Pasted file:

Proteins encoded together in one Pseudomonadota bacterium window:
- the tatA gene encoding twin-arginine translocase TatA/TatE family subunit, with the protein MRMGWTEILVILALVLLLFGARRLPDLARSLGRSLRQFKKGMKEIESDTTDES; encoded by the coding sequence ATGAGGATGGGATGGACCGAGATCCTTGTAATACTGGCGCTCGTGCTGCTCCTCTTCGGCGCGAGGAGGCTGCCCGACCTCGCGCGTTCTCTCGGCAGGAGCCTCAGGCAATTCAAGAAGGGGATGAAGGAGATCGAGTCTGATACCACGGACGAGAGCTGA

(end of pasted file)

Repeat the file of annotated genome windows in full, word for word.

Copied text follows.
Proteins encoded together in one Pseudomonadota bacterium window:
- the tatA gene encoding twin-arginine translocase TatA/TatE family subunit, with the protein MRMGWTEILVILALVLLLFGARRLPDLARSLGRSLRQFKKGMKEIESDTTDES; encoded by the coding sequence ATGAGGATGGGATGGACCGAGATCCTTGTAATACTGGCGCTCGTGCTGCTCCTCTTCGGCGCGAGGAGGCTGCCCGACCTCGCGCGTTCTCTCGGCAGGAGCCTCAGGCAATTCAAGAAGGGGATGAAGGAGATCGAGTCTGATACCACGGACGAGAGCTGA